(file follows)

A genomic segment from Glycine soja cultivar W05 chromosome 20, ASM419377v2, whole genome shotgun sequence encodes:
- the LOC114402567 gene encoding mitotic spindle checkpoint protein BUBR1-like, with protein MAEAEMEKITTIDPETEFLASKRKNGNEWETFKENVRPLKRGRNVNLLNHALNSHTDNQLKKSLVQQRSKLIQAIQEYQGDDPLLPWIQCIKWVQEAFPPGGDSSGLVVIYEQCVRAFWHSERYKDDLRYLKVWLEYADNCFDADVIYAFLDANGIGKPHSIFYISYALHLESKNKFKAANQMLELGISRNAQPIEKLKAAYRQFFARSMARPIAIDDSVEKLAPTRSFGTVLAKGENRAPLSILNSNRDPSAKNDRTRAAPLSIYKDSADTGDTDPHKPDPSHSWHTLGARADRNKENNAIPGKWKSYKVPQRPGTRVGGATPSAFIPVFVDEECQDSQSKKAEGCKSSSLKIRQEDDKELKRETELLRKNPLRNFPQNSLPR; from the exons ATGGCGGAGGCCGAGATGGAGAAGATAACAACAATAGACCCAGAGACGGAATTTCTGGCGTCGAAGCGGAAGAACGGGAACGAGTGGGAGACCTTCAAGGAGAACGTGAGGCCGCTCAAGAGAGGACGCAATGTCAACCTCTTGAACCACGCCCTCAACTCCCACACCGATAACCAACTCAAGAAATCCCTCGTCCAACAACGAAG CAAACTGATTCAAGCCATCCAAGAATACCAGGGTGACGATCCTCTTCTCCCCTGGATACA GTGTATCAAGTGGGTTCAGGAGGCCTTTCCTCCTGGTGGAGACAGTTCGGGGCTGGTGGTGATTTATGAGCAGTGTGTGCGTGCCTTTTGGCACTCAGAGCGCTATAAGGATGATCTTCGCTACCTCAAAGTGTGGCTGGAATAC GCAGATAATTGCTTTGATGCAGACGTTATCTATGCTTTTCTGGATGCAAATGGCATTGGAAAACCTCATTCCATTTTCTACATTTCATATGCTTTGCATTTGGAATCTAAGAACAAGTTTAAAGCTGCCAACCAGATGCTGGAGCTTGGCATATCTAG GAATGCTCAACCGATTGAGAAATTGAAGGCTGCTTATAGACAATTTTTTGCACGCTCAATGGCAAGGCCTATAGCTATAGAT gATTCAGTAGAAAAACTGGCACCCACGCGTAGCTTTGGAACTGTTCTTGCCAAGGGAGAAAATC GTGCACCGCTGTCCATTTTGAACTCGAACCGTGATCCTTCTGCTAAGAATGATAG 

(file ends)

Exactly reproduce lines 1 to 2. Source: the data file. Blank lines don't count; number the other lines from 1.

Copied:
A genomic segment from Glycine soja cultivar W05 chromosome 20, ASM419377v2, whole genome shotgun sequence encodes:
- the LOC114402567 gene encoding mitotic spindle checkpoint protein BUBR1-like, with protein MAEAEMEKITTIDPETEFLASKRKNGNEWETFKENVRPLKRGRNVNLLNHALNSHTDNQLKKSLVQQRSKLIQAIQEYQGDDPLLPWIQCIKWVQEAFPPGGDSSGLVVIYEQCVRAFWHSERYKDDLRYLKVWLEYADNCFDADVIYAFLDANGIGKPHSIFYISYALHLESKNKFKAANQMLELGISRNAQPIEKLKAAYRQFFARSMARPIAIDDSVEKLAPTRSFGTVLAKGENRAPLSILNSNRDPSAKNDRTRAAPLSIYKDSADTGDTDPHKPDPSHSWHTLGARADRNKENNAIPGKWKSYKVPQRPGTRVGGATPSAFIPVFVDEECQDSQSKKAEGCKSSSLKIRQEDDKELKRETELLRKNPLRNFPQNSLPR; from the exons ATGGCGGAGGCCGAGATGGAGAAGATAACAACAATAGACCCAGAGACGGAATTTCTGGCGTCGAAGCGGAAGAACGGGAACGAGTGGGAGACCTTCAAGGAGAACGTGAGGCCGCTCAAGAGAGGACGCAATGTCAACCTCTTGAACCACGCCCTCAACTCCCACACCGATAACCAACTCAAGAAATCCCTCGTCCAACAACGAAG CAAACTGATTCAAGCCATCCAAGAATACCAGGGTGACGATCCTCTTCTCCCCTGGATACA GTGTATCAAGTGGGTTCAGGAGGCCTTTCCTCCTGGTGGAGACAGTTCGGGGCTGGTGGTGATTTATGAGCAGTGTGTGCGTGCCTTTTGGCACTCAGAGCGCTATAAGGATGATCTTCGCTACCTCAAAGTGTGGCTGGAATAC GCAGATAATTGCTTTGATGCAGACGTTATCTATGCTTTTCTGGATGCAAATGGCATTGGAAAACCTCATTCCATTTTCTACATTTCATATGCTTTGCATTTGGAATCTAAGAACAAGTTTAAAGCTGCCAACCAGATGCTGGAGCTTGGCATATCTAG GAATGCTCAACCGATTGAGAAATTGAAGGCTGCTTATAGACAATTTTTTGCACGCTCAATGGCAAGGCCTATAGCTATAGAT gATTCAGTAGAAAAACTGGCACCCACGCGTAGCTTTGGAACTGTTCTTGCCAAGGGAGAAAATC GTGCACCGCTGTCCATTTTGAACTCGAACCGTGATCCTTCTGCTAAGAATGATAG 